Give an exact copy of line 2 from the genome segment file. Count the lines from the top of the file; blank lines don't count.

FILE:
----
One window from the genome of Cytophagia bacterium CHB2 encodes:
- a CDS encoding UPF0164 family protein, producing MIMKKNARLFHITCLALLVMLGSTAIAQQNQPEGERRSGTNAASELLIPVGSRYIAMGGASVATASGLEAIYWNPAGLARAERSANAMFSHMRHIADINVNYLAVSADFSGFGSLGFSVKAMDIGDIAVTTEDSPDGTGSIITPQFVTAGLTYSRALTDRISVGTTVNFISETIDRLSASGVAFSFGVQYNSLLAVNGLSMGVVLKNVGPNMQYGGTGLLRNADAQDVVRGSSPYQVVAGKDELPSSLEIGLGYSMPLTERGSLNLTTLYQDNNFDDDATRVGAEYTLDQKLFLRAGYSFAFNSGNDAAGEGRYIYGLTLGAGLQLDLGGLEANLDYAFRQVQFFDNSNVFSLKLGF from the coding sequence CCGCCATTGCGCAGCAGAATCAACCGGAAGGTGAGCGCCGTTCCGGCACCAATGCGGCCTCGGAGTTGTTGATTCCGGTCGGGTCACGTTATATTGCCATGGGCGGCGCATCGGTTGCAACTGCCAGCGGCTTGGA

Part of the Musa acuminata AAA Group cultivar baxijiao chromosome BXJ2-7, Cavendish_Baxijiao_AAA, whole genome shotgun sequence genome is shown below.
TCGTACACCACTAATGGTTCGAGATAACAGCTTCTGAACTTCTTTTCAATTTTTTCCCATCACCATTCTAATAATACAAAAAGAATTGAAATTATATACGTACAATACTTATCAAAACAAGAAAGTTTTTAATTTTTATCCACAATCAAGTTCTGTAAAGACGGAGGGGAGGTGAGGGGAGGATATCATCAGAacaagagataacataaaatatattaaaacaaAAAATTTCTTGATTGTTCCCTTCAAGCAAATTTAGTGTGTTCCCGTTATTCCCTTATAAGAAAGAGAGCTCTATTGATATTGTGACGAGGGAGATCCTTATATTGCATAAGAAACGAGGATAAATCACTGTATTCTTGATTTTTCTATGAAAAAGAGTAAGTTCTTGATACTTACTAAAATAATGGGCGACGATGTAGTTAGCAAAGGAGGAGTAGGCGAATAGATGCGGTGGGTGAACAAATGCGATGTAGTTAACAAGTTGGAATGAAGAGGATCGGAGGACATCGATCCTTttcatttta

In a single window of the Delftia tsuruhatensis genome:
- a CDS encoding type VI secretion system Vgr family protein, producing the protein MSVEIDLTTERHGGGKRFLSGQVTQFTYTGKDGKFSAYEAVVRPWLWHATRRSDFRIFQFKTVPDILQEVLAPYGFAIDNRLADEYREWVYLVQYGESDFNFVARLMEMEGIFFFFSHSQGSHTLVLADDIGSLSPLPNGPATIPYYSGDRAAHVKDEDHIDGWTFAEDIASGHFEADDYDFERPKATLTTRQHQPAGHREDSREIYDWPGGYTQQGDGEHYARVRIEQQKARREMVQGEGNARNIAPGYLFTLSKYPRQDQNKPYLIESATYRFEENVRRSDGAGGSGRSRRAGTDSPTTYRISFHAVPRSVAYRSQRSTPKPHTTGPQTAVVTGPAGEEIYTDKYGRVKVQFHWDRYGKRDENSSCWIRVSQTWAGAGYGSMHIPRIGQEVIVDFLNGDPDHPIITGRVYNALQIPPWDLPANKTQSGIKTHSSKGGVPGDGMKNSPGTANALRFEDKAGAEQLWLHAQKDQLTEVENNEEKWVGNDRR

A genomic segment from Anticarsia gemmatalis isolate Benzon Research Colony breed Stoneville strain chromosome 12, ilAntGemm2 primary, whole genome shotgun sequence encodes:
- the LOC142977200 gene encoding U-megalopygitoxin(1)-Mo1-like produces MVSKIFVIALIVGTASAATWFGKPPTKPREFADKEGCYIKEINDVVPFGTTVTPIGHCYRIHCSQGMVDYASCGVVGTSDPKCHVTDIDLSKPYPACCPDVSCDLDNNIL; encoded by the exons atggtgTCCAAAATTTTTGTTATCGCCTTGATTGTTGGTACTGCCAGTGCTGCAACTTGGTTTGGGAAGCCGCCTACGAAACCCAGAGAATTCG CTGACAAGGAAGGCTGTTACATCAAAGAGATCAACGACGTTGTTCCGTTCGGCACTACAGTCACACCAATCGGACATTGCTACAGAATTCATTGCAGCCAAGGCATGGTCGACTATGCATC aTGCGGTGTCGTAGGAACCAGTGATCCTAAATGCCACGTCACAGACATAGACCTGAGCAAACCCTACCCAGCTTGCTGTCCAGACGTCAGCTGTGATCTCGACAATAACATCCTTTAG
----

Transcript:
- a CDS encoding UPF0164 family protein, producing MIMKKNARLFHITCLALLVMLGSTAIAQQNQPEGERRSGTNAASELLIPVGSRYIAMGGASVATASGLEAIYWNPAGLARAERSANAMFSHMRHIADINVNYLAVSADFSGFGSLGFSVKAMDIGDIAVTTEDSPDGTGSIITPQFVTAGLTYSRALTDRISVGTTVNFISETIDRLSASGVAFSFGVQYNSLLAVNGLSMGVVLKNVGPNMQYGGTGLLRNADAQDVVRGSSPYQVVAGKDELPSSLEIGLGYSMPLTERGSLNLTTLYQDNNFDDDATRVGAEYTLDQKLFLRAGYSFAFNSGNDAAGEGRYIYGLTLGAGLQLDLGGLEANLDYAFRQVQFFDNSNVFSLKLGF from the coding sequence CCGCCATTGCGCAGCAGAATCAACCGGAAGGTGAGCGCCGTTCCGGCACCAATGCGGCCTCGGAGTTGTTGATTCCGGTCGGGTCACGTTATATTGCCATGGGCGGCGCATCGGTTGCAACTGCCAGCGGCTTGGA